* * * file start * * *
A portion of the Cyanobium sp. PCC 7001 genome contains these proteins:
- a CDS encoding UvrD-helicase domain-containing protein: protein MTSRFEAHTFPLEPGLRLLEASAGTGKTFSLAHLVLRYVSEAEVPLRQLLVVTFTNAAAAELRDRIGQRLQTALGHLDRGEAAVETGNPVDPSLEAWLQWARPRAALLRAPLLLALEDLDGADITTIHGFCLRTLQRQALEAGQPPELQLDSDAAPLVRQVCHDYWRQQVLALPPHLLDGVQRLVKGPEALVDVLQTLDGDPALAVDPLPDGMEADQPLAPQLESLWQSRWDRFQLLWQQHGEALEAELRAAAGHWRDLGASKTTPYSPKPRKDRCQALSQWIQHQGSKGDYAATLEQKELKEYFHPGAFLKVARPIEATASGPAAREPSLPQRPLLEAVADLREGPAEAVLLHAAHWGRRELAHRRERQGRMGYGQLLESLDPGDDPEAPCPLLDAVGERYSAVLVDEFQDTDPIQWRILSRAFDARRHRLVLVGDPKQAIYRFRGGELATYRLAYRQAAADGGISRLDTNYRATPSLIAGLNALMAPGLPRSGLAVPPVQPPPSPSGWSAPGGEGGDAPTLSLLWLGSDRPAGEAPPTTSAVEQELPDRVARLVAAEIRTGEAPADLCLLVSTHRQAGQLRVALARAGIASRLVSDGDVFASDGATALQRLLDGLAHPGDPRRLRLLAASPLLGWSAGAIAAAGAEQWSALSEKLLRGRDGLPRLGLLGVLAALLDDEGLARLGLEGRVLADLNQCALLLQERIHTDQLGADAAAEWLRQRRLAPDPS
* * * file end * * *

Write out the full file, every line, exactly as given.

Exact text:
A portion of the Cyanobium sp. PCC 7001 genome contains these proteins:
- a CDS encoding UvrD-helicase domain-containing protein: protein MTSRFEAHTFPLEPGLRLLEASAGTGKTFSLAHLVLRYVSEAEVPLRQLLVVTFTNAAAAELRDRIGQRLQTALGHLDRGEAAVETGNPVDPSLEAWLQWARPRAALLRAPLLLALEDLDGADITTIHGFCLRTLQRQALEAGQPPELQLDSDAAPLVRQVCHDYWRQQVLALPPHLLDGVQRLVKGPEALVDVLQTLDGDPALAVDPLPDGMEADQPLAPQLESLWQSRWDRFQLLWQQHGEALEAELRAAAGHWRDLGASKTTPYSPKPRKDRCQALSQWIQHQGSKGDYAATLEQKELKEYFHPGAFLKVARPIEATASGPAAREPSLPQRPLLEAVADLREGPAEAVLLHAAHWGRRELAHRRERQGRMGYGQLLESLDPGDDPEAPCPLLDAVGERYSAVLVDEFQDTDPIQWRILSRAFDARRHRLVLVGDPKQAIYRFRGGELATYRLAYRQAAADGGISRLDTNYRATPSLIAGLNALMAPGLPRSGLAVPPVQPPPSPSGWSAPGGEGGDAPTLSLLWLGSDRPAGEAPPTTSAVEQELPDRVARLVAAEIRTGEAPADLCLLVSTHRQAGQLRVALARAGIASRLVSDGDVFASDGATALQRLLDGLAHPGDPRRLRLLAASPLLGWSAGAIAAAGAEQWSALSEKLLRGRDGLPRLGLLGVLAALLDDEGLARLGLEGRVLADLNQCALLLQERIHTDQLGADAAAEWLRQRRLAPDPS